The Taste of Things (2024) | Review

Food and acts of servitude are the love language of The Taste of Things, a wonderfully crafted film with a demandingly deliberate pace.

taste of things poster
Source: The Movie Database

Synopsis: A romance blossoms between a gourmand and his chef in 1885.

Director: Tran Anh Hung
Cast: Juliette Binoche, Benoît Magimel, Emmanuel Salinger, Patrick d'Assumçao, Galatea Bellugi

Food and acts of servitude are the love language of The Taste of Things, a wonderfully crafted film that your experience of will hinge on one thing alone: how much do you enjoy the craftsmanship of food? If you delight in studious preparation and detailed explanations of the transformative process of creating a meal, then you will find this film enriching. If not, there will be far too little of anything else to make your experience worthwhile.

Stories with a focus on food have been raising blood pressure as of late. Between The Menu, Boiling Point, and TV's The Bear, it's easy to think that kitchens are zones of tension and stress. This makes The Taste of Things a welcome antithesis of pace. Long (and I do mean long) sequences of cooking are filled with gorgeous sound design instead of a score. Meats crackle and pots bubble to no eat. Once the food reaches the table, this continues as cutlery delicately rings out, pastries crunch, and diners appreciate their food with undeniable glee.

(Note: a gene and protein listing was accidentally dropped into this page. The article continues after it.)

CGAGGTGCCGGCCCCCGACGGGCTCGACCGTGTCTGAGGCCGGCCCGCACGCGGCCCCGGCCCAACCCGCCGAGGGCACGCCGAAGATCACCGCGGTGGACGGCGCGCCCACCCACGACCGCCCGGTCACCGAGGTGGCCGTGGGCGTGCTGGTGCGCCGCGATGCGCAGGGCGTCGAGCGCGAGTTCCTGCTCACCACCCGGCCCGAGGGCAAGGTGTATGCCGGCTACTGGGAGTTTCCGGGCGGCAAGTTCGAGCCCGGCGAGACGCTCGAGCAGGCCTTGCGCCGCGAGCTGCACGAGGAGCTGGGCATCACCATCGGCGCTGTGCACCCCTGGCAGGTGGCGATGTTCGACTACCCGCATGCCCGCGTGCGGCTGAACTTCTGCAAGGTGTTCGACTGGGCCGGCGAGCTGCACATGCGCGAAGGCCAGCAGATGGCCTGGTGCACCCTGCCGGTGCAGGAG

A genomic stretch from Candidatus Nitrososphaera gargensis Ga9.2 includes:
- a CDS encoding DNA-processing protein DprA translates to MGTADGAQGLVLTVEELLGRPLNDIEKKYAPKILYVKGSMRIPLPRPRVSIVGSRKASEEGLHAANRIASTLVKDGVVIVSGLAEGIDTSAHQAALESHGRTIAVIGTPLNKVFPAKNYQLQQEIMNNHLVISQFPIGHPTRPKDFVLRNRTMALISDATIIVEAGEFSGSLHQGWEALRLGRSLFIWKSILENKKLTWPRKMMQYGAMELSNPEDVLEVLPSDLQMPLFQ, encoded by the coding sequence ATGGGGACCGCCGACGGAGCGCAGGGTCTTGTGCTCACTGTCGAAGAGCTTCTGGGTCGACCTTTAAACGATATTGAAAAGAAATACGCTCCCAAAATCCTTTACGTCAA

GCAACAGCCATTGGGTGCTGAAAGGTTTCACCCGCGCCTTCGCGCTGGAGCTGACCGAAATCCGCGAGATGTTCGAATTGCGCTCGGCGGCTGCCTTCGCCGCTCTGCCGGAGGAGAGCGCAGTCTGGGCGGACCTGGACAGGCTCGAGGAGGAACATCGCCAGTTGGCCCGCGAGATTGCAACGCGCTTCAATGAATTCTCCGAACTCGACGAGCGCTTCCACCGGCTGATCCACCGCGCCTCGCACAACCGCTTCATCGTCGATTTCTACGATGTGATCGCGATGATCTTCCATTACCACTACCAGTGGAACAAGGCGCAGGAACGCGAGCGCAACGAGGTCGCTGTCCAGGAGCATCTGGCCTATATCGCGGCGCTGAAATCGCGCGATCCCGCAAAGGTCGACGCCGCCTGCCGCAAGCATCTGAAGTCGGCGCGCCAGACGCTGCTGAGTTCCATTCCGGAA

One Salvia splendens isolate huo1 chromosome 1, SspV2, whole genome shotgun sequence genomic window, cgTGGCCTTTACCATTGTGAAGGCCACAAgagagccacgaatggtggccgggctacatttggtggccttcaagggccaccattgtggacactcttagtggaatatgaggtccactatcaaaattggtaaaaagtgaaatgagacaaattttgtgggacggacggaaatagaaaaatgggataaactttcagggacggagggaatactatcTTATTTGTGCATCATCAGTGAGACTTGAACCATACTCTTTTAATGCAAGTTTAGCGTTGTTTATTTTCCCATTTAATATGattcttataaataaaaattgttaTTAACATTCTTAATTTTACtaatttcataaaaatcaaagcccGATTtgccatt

There is an incredibly inviting glow rendered over the kitchen as Eugénie (Juliette Binoche) and Dodin Bouffant (Benoît Magimel) are at work. This is particularly effective when the colour is drained from the same room later in the film. However, the time between entering the house and any interesting conflict or tension being mixed into the story is demanding. When characters aren't eating, they're complimenting the food. When they aren't cooking, they're waiting to be fed. Food is not their primary language, but seemingly their only language and I found myself begging characters to have a conversation about anything else as a change of pace.

Source: The Movie Database

A nuanced romance between Eugénie and Dodin is played well by the actors – the kitchen is all business between the two and once they stop and share a table, they exchange delighted smiles and caring looks – however, it does not develop well in the runtime afforded it. Eugénie's health is quickly signposted as the oncoming source of disaster and as a tender 20-year relationship finally reaches its moment of action, it's disappointingly easy to see where everything is going. Again, if you can settle into the luxurious and almost meditative scenes of cooking then you'll be carried through these story beats well. Alas, I wasn't.

The Taste of Things simply speaks a different language to me. Deliberate in pace and narrow in focus, this is all about characters communicating through the act art of cooking. I'm not entirely soulless and I did genuinely feel what Eugénie and Dodin had for each other, but I wish their world was expanded. In a movie like this, the food is naturally going to be excellent and I could only take so many secondary characters smugly complimenting themselves and their culinary exploits when that is the only environment I see them in.